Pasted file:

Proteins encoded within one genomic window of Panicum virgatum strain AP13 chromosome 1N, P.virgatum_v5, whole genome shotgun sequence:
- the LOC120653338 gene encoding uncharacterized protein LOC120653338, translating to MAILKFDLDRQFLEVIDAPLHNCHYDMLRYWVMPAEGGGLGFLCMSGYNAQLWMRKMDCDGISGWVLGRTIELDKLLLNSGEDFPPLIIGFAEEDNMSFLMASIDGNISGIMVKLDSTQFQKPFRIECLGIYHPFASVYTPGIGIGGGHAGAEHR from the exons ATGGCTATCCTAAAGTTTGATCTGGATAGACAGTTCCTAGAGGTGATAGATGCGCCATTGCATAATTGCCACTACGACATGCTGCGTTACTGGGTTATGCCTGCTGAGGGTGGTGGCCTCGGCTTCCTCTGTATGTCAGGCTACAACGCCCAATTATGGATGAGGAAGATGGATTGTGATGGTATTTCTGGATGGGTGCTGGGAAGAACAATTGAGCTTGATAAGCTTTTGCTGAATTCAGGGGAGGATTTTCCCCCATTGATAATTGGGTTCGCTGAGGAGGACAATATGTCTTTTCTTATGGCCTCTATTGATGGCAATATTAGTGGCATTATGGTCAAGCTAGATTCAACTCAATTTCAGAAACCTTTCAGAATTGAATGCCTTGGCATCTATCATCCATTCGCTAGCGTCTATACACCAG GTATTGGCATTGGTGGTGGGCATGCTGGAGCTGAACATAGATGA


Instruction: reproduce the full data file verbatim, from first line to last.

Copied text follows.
Proteins encoded within one genomic window of Panicum virgatum strain AP13 chromosome 1N, P.virgatum_v5, whole genome shotgun sequence:
- the LOC120653338 gene encoding uncharacterized protein LOC120653338, translating to MAILKFDLDRQFLEVIDAPLHNCHYDMLRYWVMPAEGGGLGFLCMSGYNAQLWMRKMDCDGISGWVLGRTIELDKLLLNSGEDFPPLIIGFAEEDNMSFLMASIDGNISGIMVKLDSTQFQKPFRIECLGIYHPFASVYTPGIGIGGGHAGAEHR from the exons ATGGCTATCCTAAAGTTTGATCTGGATAGACAGTTCCTAGAGGTGATAGATGCGCCATTGCATAATTGCCACTACGACATGCTGCGTTACTGGGTTATGCCTGCTGAGGGTGGTGGCCTCGGCTTCCTCTGTATGTCAGGCTACAACGCCCAATTATGGATGAGGAAGATGGATTGTGATGGTATTTCTGGATGGGTGCTGGGAAGAACAATTGAGCTTGATAAGCTTTTGCTGAATTCAGGGGAGGATTTTCCCCCATTGATAATTGGGTTCGCTGAGGAGGACAATATGTCTTTTCTTATGGCCTCTATTGATGGCAATATTAGTGGCATTATGGTCAAGCTAGATTCAACTCAATTTCAGAAACCTTTCAGAATTGAATGCCTTGGCATCTATCATCCATTCGCTAGCGTCTATACACCAG GTATTGGCATTGGTGGTGGGCATGCTGGAGCTGAACATAGATGA